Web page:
Shhhh. He’s finally getting some sleep. I don’t know how, with all the action going on around him in the 4 bed ward. Next to him is a young man who is handcuffed to the bed with two armed guards watching over him. Well, actually I can’t see their weapons but they must have them. He is very polite to the nurses and is worried about missing a meeting because of his parol. All I have seen of him is his feet. Across from Randy is a new patient, who seems quite pleasant, especially now that he is snoring loudly after his suppository. The cute little old lady who rounds out the 4-some is sitting quietly in her chair, not a peep unless the nurse talks to her.
The nurses are wonderful, overworked, gentle, lovely people. I miss the ICU though, where he had his own nurse and brand new facilities.
My brother is no stranger to hospitals – he has been in and out of them since he was 21 years old and was diagnosed with colitis. After years of problems and lots of scar tissue he had a second colostomy, which stopped the colitis but left him with his “methane powered walkman.” But he had a few years of no problems and no hospitals.
Randy is an 8 time Ironman – his first one was in 1983, I believe. He is amazing to watch when he does anything physical – he is the most beautiful skier on the hill. Ride behind him on your bike and you will see how technique is everything. Run with him and you will see how effortless it can look if you run with good form. He never had a heart rate monitor or a bike computer until recently. He just goes outside and does it and knows how he feels and what that means for him.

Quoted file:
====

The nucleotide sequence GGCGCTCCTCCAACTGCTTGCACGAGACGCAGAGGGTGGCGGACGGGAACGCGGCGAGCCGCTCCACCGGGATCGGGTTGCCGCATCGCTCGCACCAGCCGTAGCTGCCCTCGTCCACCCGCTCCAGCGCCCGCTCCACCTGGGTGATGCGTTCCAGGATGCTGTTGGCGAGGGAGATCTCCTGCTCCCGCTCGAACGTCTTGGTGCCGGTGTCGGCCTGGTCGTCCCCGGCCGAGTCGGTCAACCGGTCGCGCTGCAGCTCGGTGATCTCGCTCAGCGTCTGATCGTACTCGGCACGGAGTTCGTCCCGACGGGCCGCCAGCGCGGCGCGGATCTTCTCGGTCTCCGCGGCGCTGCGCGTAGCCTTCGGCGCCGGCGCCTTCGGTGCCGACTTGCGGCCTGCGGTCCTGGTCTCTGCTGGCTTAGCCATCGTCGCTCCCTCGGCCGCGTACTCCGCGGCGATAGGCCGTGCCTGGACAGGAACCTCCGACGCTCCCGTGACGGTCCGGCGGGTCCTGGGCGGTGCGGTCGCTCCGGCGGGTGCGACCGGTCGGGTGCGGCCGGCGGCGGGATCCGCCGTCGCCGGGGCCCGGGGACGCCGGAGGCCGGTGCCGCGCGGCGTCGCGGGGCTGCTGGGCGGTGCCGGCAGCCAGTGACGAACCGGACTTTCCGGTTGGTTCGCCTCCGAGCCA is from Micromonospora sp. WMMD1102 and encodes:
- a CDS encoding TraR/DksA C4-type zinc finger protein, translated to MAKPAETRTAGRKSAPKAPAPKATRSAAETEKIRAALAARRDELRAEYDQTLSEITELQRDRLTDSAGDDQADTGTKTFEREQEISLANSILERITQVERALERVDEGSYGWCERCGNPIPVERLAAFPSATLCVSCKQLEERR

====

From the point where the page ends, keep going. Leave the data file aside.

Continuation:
Ten years ago the doctor’s discovered that what they thought was asthma was lungs full of blood clots and they told us that he had been “an eyelash” away from leaving us. Surgery. Blood thinners. The doctors saved him. They said he had a remarkable recovery because he was in such good shape from all his training. Two years ago the doctors saved him again, this time from cancer. Again, they said he had a remarkable recovery because of his training and lifestyle.
Now I sit and watch him sleep after a stroke nearly took him from us again. Having trouble writing this through tears. They are saying that he is having a remarkable recovery again – he is a fighter, an Ironman. I call him the Bionic Man. Through all of his life and all of the times that his physical body has tried to quit, Randy”s heart, spirit and soul have fought back and won the battle. Right now the hiccups are leading the strike – horrible, painful, constant fucking hiccups. They keep him awake and if he does manage to fall asleep, they wake him up. He has trouble swallowing his food because of them. They choke him.
I asked for prayers for our brother, our hero and you sent them and they work. I honestly don’t have the words to thank everyone for how much you all love our brother. Randy is so special to everyone who knows him. He is everybody’s brother, everybody’s Uncle Randy, everybody’s friend.
I love you, Randy.